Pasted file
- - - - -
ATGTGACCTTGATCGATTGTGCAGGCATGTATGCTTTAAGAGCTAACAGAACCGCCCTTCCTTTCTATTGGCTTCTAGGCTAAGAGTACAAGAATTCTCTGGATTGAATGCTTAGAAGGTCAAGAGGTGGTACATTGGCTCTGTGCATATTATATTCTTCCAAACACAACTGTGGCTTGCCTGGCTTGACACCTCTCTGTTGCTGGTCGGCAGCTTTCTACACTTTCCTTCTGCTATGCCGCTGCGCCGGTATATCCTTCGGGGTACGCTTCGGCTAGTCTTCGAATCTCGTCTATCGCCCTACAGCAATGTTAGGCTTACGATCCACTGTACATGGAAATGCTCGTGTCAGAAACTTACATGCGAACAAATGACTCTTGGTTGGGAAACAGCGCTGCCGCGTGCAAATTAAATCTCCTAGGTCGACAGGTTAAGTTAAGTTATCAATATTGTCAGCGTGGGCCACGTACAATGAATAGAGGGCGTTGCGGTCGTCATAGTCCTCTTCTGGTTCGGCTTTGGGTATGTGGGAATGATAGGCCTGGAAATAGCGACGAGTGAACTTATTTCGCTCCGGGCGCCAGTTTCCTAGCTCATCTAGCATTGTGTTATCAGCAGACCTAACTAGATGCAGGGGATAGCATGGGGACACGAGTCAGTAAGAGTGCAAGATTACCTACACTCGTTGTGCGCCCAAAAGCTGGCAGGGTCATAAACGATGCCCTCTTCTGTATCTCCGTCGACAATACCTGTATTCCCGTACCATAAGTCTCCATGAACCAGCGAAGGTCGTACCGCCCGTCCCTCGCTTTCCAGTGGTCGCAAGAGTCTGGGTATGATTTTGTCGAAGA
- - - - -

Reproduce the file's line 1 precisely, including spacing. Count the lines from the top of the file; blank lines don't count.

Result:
ATGTGACCTTGATCGATTGTGCAGGCATGTATGCTTTAAGAGCTAACAGAACCGCCCTTCCTTTCTATTGGCTTCTAGGCTAAGAGTACAAGAATTCTCTGGATTGAATGCTTAGAAGGTCAAGAGGTGGTACATTGGCTCTGTGCATATTATATTCTTCCAAACACAACTGTGGCTTGCCTGGCTTGACACCTCTCTGTTGCTGGTCGGCAGCTTTCTACACTTTCCTTCTGCTATGCCGCTGCGCCGGTATATCCTTCGGGGTACGCTTCGGCTAGTCTTCGAATCTCGTCTATCGCCCTACAGCAATGTTAGGCTTACGATCCACTGTACATGGAAATGCTCGTGTCAGAAACTTACATGCGAACAAATGACTCTTGGTTGGGAAACAGCGCTGCCGCGTGCAAATTAAATCTCCTAGGTCGACAGGTTAAGTTAAGTTATCAATATTGTCAGCGTGGGCCACGTACAATGAATAGAGGGCGTTGCGGTCGTCATAGTCCTCTTCTGGTTCGGCTTTGGGTATGTGGGAATGATAGGCCTGGAAATAGCGACGAGTGAACTTATTTCGCTCCGGGCGCCAGTTTCCTAGCTCATCTAGCATTGTGTTATCAGCAGACCTAACTAGATGCAGGGGATAGCATGGGGACACGAGTCAGTAAGAGTGCAAGATTACCTACACTCGTTGTGCGCCCAAAAGCTGGCAGGGTCATAAACGATGCCCTCTTCTGTATCTCCGTCGACAATACCTGTATTCCCGTACCATAAGTCTCCATGAACCAGCGAAGGTCGTACCGCCCGTCCCTCGCTTTCCAGTGGTCGCAAGAGTCTGGGTATGATTTTGTCGAAGA